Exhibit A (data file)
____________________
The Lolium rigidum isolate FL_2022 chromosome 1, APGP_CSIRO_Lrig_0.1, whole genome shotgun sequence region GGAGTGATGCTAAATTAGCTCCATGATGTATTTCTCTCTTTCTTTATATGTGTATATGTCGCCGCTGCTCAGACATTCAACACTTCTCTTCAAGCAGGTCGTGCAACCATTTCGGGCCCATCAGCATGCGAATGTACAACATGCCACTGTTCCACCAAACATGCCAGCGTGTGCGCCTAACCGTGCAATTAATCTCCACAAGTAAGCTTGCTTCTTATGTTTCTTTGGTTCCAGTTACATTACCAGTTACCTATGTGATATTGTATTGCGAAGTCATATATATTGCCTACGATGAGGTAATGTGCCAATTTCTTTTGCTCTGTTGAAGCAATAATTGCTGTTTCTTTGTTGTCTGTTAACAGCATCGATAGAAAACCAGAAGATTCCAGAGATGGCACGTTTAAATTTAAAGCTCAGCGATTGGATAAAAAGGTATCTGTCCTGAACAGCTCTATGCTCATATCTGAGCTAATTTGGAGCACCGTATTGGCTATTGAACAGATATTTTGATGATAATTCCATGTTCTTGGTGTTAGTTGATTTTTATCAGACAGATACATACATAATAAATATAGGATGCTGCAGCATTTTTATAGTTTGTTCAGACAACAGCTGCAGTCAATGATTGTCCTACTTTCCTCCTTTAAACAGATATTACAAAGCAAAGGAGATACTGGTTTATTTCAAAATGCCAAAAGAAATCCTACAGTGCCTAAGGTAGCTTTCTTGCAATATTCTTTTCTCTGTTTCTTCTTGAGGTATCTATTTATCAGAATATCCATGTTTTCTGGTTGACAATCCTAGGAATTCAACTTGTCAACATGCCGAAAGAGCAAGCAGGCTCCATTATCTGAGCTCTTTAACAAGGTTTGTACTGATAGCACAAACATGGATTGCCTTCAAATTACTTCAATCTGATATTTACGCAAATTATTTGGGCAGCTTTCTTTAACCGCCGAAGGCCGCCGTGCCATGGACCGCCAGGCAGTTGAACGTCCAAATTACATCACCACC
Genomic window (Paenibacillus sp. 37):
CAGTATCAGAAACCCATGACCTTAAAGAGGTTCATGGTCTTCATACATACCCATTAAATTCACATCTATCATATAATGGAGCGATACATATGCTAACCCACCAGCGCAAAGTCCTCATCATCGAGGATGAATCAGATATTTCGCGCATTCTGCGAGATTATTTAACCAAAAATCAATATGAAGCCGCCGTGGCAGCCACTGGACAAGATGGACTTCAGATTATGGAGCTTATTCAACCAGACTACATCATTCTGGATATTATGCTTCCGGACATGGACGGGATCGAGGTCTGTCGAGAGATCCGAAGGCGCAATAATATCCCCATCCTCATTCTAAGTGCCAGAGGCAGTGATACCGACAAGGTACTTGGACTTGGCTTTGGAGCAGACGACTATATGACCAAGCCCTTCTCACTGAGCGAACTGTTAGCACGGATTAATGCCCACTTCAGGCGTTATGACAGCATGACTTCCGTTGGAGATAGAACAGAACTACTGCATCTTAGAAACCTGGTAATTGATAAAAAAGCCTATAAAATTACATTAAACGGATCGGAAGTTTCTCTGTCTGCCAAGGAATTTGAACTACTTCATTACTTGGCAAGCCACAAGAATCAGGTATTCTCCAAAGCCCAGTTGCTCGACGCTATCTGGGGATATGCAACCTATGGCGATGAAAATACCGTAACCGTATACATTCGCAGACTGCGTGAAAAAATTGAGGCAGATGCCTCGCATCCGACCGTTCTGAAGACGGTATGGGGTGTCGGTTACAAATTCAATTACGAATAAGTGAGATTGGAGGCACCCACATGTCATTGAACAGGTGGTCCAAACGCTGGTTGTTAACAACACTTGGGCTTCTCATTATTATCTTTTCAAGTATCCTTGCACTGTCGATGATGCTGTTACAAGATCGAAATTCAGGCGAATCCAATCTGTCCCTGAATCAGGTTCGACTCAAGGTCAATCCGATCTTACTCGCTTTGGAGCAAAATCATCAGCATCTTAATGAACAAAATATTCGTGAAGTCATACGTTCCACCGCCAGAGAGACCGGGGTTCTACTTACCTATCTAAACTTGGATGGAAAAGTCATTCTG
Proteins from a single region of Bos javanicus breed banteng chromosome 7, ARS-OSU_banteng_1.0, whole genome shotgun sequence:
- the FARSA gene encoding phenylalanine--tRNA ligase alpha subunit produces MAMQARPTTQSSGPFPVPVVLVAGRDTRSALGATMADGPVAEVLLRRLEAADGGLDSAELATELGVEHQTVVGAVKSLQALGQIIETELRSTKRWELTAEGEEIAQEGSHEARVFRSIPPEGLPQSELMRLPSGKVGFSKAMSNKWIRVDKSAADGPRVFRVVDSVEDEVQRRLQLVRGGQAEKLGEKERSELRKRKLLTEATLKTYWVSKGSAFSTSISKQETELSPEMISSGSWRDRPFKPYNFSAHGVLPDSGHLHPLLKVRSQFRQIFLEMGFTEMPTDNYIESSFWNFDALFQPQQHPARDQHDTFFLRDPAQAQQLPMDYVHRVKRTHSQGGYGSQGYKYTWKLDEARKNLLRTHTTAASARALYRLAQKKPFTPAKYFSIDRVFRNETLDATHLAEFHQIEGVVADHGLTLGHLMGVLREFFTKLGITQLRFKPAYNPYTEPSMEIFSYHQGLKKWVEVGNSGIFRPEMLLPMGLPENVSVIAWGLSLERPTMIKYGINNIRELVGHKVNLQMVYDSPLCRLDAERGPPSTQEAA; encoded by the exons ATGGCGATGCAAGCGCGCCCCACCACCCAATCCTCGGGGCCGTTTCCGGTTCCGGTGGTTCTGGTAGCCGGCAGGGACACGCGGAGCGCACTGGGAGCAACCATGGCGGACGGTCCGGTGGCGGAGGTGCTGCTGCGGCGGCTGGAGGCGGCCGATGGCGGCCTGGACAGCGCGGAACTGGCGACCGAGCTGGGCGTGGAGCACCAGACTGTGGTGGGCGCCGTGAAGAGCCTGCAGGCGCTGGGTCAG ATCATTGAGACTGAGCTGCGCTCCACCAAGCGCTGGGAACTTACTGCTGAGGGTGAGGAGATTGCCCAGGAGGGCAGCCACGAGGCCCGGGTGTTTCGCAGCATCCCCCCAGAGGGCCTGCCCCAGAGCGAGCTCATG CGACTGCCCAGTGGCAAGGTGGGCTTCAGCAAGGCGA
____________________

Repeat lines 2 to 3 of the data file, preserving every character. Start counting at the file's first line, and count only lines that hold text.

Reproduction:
Genomic window (Paenibacillus sp. 37):
CAGTATCAGAAACCCATGACCTTAAAGAGGTTCATGGTCTTCATACATACCCATTAAATTCACATCTATCATATAATGGAGCGATACATATGCTAACCCACCAGCGCAAAGTCCTCATCATCGAGGATGAATCAGATATTTCGCGCATTCTGCGAGATTATTTAACCAAAAATCAATATGAAGCCGCCGTGGCAGCCACTGGACAAGATGGACTTCAGATTATGGAGCTTATTCAACCAGACTACATCATTCTGGATATTATGCTTCCGGACATGGACGGGATCGAGGTCTGTCGAGAGATCCGAAGGCGCAATAATATCCCCATCCTCATTCTAAGTGCCAGAGGCAGTGATACCGACAAGGTACTTGGACTTGGCTTTGGAGCAGACGACTATATGACCAAGCCCTTCTCACTGAGCGAACTGTTAGCACGGATTAATGCCCACTTCAGGCGTTATGACAGCATGACTTCCGTTGGAGATAGAACAGAACTACTGCATCTTAGAAACCTGGTAATTGATAAAAAAGCCTATAAAATTACATTAAACGGATCGGAAGTTTCTCTGTCTGCCAAGGAATTTGAACTACTTCATTACTTGGCAAGCCACAAGAATCAGGTATTCTCCAAAGCCCAGTTGCTCGACGCTATCTGGGGATATGCAACCTATGGCGATGAAAATACCGTAACCGTATACATTCGCAGACTGCGTGAAAAAATTGAGGCAGATGCCTCGCATCCGACCGTTCTGAAGACGGTATGGGGTGTCGGTTACAAATTCAATTACGAATAAGTGAGATTGGAGGCACCCACATGTCATTGAACAGGTGGTCCAAACGCTGGTTGTTAACAACACTTGGGCTTCTCATTATTATCTTTTCAAGTATCCTTGCACTGTCGATGATGCTGTTACAAGATCGAAATTCAGGCGAATCCAATCTGTCCCTGAATCAGGTTCGACTCAAGGTCAATCCGATCTTACTCGCTTTGGAGCAAAATCATCAGCATCTTAATGAACAAAATATTCGTGAAGTCATACGTTCCACCGCCAGAGAGACCGGGGTTCTACTTACCTATCTAAACTTGGATGGAAAAGTCATTCTG